Speeches And Statements

Congressman Ron Paul
U.S. House of Representatives
June 28, 2002

Unintended Consequences of the Drug War

Mr. Speaker, I highly recommend the attached article "Unintended Consequences'' by Thomas G. Donlan, from Barron's magazine, to my colleagues. This article provides an excellent explanation of the way current federal drug policy actually encourages international terrorist organizations, such as Al Queda, to use the drug trade to finance their activities. Far from being an argument to enhance the war on drugs, the reliance of terrorist organizations upon the drug trade is actually one more reason to reconsider current drug policy. Terrorist organizations are drawn to the drug trade because federal policy still enables drug dealers to reap huge profits from dealing illicit substances. As Mr. Donlan points out, pursuing a more rational drug policy would remove the exorbitant profits from the drug trade and thus remove the incentive for terrorists to produce and sell drugs.

In conclusion, I once again recommend Mr. Donlan's article to my colleagues. I hope the author's explanation of how the war on drugs is inadvertently strengthening terrorist organizations will lead them to embrace a more humane, constitutional and rational approach to dealing with the legitimate problems associated with drug abuse.

From Barron's, June 24, 2002
By Thomas G. Donlan

It's harvest time in Afghanistan. While the delegates to its grand council, the loya jurga, met under the great tent in Kabul and grudgingly acknowledged Hamid Karza as the president of a "transitional government,'' the impoverished farmers of Afghanistan reaped the rewards of their best cash crop, the despised opium poppy.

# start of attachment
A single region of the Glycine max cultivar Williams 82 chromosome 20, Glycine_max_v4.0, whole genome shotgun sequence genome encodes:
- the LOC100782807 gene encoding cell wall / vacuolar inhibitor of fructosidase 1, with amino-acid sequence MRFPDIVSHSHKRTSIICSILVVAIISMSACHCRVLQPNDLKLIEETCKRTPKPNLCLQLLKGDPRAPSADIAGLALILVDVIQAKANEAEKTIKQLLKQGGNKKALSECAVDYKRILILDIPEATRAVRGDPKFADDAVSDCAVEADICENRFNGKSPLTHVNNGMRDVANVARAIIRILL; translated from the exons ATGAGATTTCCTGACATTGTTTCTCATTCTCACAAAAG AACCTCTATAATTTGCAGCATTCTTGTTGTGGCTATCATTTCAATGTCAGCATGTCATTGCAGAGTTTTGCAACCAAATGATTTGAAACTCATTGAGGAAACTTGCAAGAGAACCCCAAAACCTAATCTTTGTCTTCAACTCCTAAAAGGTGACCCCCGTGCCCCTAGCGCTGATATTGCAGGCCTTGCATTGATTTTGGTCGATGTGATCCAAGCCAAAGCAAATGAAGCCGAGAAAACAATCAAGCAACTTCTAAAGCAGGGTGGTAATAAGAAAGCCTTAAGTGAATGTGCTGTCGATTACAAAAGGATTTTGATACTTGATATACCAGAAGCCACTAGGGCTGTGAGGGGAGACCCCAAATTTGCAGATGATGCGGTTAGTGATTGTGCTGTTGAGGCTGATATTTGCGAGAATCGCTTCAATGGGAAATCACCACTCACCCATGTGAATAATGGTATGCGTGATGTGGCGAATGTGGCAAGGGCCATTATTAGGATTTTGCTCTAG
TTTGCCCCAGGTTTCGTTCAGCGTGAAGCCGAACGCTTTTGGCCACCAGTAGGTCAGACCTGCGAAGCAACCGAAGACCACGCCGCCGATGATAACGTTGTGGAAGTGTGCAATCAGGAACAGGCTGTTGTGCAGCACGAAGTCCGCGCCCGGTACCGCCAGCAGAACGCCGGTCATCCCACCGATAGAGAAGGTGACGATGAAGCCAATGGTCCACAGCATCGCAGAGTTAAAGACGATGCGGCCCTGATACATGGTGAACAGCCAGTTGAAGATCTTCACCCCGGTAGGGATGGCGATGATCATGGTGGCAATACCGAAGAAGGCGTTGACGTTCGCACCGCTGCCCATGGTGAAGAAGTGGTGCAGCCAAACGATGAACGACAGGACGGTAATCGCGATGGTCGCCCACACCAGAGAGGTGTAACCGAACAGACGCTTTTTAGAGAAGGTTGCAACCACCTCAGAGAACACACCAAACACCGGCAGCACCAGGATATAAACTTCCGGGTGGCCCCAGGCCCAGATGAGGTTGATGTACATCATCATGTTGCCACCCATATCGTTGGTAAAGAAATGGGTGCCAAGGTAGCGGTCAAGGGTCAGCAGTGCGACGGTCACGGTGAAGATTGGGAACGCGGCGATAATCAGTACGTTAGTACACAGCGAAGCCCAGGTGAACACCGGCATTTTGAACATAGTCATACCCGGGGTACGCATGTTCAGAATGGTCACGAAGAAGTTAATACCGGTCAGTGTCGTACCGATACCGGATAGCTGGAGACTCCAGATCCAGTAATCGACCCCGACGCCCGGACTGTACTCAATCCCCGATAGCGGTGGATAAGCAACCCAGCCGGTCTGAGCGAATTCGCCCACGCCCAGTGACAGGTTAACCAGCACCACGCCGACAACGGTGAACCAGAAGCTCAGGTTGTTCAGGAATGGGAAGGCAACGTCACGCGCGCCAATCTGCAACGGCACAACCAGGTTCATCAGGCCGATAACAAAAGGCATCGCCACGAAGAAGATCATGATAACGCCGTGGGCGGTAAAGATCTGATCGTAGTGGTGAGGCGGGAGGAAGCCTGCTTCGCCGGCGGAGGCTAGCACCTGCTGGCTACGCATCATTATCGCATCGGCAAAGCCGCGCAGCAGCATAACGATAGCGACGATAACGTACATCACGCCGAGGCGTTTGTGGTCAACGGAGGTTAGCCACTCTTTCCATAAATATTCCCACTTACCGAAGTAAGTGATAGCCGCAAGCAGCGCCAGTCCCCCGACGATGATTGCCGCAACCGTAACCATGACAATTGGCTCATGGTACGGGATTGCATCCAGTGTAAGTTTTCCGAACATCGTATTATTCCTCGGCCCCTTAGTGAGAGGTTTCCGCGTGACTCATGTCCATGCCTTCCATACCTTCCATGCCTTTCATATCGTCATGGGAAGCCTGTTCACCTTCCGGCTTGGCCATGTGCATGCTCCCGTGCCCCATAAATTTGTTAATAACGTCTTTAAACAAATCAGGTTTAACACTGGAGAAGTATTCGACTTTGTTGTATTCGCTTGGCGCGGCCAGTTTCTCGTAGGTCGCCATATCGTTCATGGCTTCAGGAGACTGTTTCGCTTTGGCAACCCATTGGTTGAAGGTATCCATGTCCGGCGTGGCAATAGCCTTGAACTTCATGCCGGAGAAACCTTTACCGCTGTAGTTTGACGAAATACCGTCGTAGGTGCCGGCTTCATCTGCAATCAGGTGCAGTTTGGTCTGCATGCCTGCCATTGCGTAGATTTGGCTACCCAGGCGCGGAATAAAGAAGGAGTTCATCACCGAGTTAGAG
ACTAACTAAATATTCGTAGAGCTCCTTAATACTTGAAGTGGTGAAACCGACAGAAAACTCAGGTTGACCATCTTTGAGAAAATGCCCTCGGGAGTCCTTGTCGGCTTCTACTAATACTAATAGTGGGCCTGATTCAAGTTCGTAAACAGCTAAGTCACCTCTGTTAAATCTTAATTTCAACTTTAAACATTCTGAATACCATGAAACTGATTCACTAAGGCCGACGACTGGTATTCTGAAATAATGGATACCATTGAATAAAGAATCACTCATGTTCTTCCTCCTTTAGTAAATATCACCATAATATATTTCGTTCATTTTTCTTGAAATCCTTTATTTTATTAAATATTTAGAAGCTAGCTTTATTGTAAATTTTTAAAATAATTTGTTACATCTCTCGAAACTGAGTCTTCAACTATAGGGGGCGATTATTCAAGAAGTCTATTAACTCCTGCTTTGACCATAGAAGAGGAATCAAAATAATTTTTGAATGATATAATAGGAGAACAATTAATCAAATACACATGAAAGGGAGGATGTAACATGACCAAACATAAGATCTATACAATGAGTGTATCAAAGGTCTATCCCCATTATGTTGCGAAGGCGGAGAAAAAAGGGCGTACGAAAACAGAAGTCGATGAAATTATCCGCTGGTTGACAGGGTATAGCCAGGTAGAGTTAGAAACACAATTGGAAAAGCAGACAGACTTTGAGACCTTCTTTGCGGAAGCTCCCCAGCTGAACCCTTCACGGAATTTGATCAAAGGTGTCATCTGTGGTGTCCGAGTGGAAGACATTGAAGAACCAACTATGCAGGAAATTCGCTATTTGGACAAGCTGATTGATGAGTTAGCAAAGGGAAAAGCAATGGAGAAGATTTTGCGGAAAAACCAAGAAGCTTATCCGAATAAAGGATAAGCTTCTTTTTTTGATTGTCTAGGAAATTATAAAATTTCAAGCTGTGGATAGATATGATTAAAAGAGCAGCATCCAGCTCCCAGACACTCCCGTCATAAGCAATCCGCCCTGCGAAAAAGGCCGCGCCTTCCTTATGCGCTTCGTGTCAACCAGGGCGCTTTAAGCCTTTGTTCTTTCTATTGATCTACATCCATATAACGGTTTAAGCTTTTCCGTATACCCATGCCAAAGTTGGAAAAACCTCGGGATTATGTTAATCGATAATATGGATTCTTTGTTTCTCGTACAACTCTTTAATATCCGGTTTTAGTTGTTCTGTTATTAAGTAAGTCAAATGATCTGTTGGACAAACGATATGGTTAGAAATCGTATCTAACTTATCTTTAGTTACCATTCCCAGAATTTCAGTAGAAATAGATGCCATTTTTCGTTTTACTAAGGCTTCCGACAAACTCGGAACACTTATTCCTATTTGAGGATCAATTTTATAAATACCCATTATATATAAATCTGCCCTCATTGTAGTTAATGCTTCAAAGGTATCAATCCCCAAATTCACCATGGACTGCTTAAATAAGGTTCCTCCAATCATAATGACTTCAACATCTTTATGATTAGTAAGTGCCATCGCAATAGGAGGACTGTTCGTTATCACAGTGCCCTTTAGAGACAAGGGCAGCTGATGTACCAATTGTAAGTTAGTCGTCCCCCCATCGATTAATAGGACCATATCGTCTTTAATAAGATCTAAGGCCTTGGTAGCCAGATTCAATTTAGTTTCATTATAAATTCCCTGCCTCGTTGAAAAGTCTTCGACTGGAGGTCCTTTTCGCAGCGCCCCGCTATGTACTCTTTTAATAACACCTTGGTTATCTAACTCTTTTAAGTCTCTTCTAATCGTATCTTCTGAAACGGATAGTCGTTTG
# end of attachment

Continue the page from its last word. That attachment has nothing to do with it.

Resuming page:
A few months ago, newspaper correspondents reported that the American proconsuls in Afghanistan had abandoned their hopes of reducing the opium harvest. They had considered buying the crop or paying farmers to destroy their poppies, but concluded that in the lawless Afghan hinterland they would simply be paying a bonus for non-delivery.

Karzai's previous "interim administration'' had banned opium production, but its writ did not run many miles beyond the city of Kabul. Warlords and provincial governors did as they pleased, and they were pleased to tax the opium trade and indeed participate in it as traders and transporters and protectors.

That's what the Taliban did for most of the years that the mullahs ruled and protected the al Qaeda terrorist network. In 2000, Afghanistan accounted for 71% of the world's opium supply. (Opium in turn is the building block for heroin, which most drug-fighters believe takes the greatest human toll and provides the greatest profit in the whole illicit industry.)

In 2001, the Taliban decreed an end to opium cultivation, not so much to carry favor with the West but to maintain the price: A bumper crop provided enough for two years of commerce. Indeed, the Taliban and al Qaeda may have earned more from their stockpiles in 2001 than they did from high production in 2000.